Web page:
digitalWrite(10, LOW);
          digitalWrite(11, LOW);
          break;
      case 2:
          digitalWrite(8, LOW);
          digitalWrite(9, LOW);
          digitalWrite(10, HIGH);
          digitalWrite(11, LOW);
          break;
      case 3:
          digitalWrite(8, LOW);
          digitalWrite(9, LOW);
          digitalWrite(10, LOW);
          digitalWrite(11, HIGH);
          break;
    }
}
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I think following logic should do the trick

Say you have 2 Steppers A & B and you want it to rotate 90 & 270 deg at the same time and for the same time say Motor are of 60 PPR (PWM output rather than Digital will be good for this method). (this logic has nothing to do with the example provided with IDE) My simple logic is as you have individual driver for your motors you will only need "Clock Pulses" to run the motor. if your driver consist of any inbuilt clock then you can easily replace the inbuilt clock pulses with the Arduino generated pulses. this is applicable to Direction pulses as well.

The logic:
initial setup
set any 2 pins to output mode ( here consider pin 6 & 7 for Motor A & B respectively)
Determine which will take more steps to get to desire position (in this case B)
Declare an Array of String  for the max number of steps
now find the proportionate motion speed like here it is 1:3 so you should have to fire 1 A pulse for each third B pulse.
use following loop to fill the array
for (i = 0; i < StpB; i++){
   if ( i % 3 ==0) {
   AryTxt = "11" } else {
AryTxt = "01"
}
}

Now you have a set of pulses that to be fire on same interval ( at the same delay(time) )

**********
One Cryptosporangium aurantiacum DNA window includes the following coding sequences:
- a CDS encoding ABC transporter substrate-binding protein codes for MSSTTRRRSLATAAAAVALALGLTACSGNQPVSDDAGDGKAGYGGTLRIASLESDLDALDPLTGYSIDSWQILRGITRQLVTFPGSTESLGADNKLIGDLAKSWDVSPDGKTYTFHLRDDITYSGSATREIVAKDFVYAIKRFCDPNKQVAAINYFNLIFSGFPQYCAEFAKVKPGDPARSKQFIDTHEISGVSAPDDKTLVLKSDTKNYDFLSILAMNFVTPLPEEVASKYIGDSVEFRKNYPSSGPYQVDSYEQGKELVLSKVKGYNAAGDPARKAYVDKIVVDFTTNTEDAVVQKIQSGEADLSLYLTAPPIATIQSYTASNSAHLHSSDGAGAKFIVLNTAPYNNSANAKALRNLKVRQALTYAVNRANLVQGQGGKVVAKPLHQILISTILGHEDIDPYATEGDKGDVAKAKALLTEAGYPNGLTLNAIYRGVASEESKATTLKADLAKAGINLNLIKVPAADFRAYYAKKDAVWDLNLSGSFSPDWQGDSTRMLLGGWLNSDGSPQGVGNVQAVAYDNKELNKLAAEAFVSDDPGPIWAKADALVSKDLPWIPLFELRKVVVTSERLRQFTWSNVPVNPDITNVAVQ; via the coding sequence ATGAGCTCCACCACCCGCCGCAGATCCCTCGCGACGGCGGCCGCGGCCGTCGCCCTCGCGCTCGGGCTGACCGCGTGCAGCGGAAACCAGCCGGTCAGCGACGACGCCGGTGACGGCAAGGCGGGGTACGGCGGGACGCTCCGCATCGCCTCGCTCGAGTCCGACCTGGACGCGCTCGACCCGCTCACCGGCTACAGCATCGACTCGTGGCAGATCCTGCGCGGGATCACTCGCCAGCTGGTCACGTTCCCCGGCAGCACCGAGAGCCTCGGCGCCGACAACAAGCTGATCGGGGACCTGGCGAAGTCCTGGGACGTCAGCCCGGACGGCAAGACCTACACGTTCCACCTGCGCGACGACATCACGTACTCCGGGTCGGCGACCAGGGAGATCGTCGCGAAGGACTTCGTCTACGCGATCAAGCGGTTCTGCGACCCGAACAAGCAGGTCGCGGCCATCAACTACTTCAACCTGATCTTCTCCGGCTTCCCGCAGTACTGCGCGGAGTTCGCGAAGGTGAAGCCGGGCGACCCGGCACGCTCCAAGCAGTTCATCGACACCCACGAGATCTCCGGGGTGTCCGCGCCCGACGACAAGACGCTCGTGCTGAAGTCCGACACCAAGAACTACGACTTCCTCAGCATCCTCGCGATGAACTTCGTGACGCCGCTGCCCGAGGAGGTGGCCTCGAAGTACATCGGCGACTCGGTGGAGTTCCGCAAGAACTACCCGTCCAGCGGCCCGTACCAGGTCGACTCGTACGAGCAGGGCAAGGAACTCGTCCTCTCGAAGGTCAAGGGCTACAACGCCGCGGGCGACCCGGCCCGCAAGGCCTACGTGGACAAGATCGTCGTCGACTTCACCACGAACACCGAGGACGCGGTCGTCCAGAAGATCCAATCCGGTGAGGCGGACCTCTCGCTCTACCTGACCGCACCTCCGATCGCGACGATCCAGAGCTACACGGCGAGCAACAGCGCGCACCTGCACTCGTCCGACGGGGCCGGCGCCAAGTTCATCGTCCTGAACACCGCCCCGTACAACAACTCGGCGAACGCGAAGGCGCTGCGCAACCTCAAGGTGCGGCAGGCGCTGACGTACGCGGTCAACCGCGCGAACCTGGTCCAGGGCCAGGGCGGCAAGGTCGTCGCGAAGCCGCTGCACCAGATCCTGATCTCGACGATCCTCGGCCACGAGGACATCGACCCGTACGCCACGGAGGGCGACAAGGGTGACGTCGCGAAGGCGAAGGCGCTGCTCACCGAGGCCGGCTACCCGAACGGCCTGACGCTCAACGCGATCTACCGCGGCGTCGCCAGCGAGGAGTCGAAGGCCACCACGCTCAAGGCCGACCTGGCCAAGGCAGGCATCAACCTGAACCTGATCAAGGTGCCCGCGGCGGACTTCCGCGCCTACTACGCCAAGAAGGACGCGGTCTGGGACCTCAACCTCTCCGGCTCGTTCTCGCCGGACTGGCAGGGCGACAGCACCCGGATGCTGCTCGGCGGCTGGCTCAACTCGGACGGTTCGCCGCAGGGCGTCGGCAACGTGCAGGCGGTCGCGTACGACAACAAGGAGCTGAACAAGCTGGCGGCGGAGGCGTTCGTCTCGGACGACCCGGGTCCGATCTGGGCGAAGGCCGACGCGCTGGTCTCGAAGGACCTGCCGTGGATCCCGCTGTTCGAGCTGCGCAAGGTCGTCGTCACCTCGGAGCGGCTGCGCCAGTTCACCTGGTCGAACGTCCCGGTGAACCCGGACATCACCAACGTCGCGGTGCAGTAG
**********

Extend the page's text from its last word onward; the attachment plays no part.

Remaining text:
you can differentiate the pulses individually  using charAt() String function (see http://arduino.cc/en/Tutorial/StringCharacters )

you only have to do this
separate the pulse data before you call delay

it will be some thing like this

for (i = 0; i < StpB; i++){
  char M = AryTxt.charAt(1);
 char N = AryTxt.charAt(2);
 if (M == 1) {
  digitalWrite(6, LOW);}
else {
 digitalWrite(6, HIGH);}
 
if (N == 1) {
  digitalWrite(7, LOW);}
else {
 digitalWrite(7, HIGH);}

delay(10)
}

you should have sync motor.
« Last Edit: February 22, 2014, 03:35:55 pm by aadityadengle » Logged

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The technique proposed by @PaulS is very simple and easily extended to any number of motors. I have tried it successfully. The only extra I would suggest is to use long integers rather than floating point. For example if you want one to step 23 times and the other 360 times make the loop = 360 * 23 = 8280 and then one motor steps once every 23 iterations and the other (slower) motor steps once every 360 iterations.

...R
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according to my last reply it may possible that you could ran out of memory  smiley-razz  smiley-mad
the solution is to avoid that array adding part and club the motor execution with pulse counting

for (i = 0; i < StpB; i++){
   if ( i % 3 ==0) {
   digitalWrite(6, HIGH);
   digitalWrite(7,HIGH);  
 }
else {
digitalWrite(6, LOW);
digitalWrite(7,HIGH);  
}
delay(10)
}

Short and Simple
 smiley